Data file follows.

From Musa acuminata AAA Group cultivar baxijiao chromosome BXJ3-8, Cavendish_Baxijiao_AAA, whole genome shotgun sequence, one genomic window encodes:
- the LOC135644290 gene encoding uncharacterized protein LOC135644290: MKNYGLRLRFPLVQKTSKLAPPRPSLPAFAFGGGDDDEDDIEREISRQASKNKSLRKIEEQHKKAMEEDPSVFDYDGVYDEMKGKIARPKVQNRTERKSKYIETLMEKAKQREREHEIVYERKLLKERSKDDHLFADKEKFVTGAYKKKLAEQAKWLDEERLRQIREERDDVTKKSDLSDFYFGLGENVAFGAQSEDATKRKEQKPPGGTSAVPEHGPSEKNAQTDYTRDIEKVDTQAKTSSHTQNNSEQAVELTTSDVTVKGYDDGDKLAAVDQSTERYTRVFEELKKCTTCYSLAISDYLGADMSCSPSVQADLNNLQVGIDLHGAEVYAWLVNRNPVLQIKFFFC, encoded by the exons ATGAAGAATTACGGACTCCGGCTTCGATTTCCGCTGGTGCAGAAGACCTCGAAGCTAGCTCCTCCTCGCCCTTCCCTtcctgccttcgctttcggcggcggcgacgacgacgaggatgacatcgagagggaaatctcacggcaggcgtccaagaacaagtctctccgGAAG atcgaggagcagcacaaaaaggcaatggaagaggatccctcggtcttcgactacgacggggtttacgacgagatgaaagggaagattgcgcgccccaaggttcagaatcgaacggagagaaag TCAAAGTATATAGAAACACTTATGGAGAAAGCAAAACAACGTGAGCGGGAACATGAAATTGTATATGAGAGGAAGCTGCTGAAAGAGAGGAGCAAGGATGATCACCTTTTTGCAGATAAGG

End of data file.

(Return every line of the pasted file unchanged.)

From Musa acuminata AAA Group cultivar baxijiao chromosome BXJ3-8, Cavendish_Baxijiao_AAA, whole genome shotgun sequence, one genomic window encodes:
- the LOC135644290 gene encoding uncharacterized protein LOC135644290: MKNYGLRLRFPLVQKTSKLAPPRPSLPAFAFGGGDDDEDDIEREISRQASKNKSLRKIEEQHKKAMEEDPSVFDYDGVYDEMKGKIARPKVQNRTERKSKYIETLMEKAKQREREHEIVYERKLLKERSKDDHLFADKEKFVTGAYKKKLAEQAKWLDEERLRQIREERDDVTKKSDLSDFYFGLGENVAFGAQSEDATKRKEQKPPGGTSAVPEHGPSEKNAQTDYTRDIEKVDTQAKTSSHTQNNSEQAVELTTSDVTVKGYDDGDKLAAVDQSTERYTRVFEELKKCTTCYSLAISDYLGADMSCSPSVQADLNNLQVGIDLHGAEVYAWLVNRNPVLQIKFFFC, encoded by the exons ATGAAGAATTACGGACTCCGGCTTCGATTTCCGCTGGTGCAGAAGACCTCGAAGCTAGCTCCTCCTCGCCCTTCCCTtcctgccttcgctttcggcggcggcgacgacgacgaggatgacatcgagagggaaatctcacggcaggcgtccaagaacaagtctctccgGAAG atcgaggagcagcacaaaaaggcaatggaagaggatccctcggtcttcgactacgacggggtttacgacgagatgaaagggaagattgcgcgccccaaggttcagaatcgaacggagagaaag TCAAAGTATATAGAAACACTTATGGAGAAAGCAAAACAACGTGAGCGGGAACATGAAATTGTATATGAGAGGAAGCTGCTGAAAGAGAGGAGCAAGGATGATCACCTTTTTGCAGATAAGG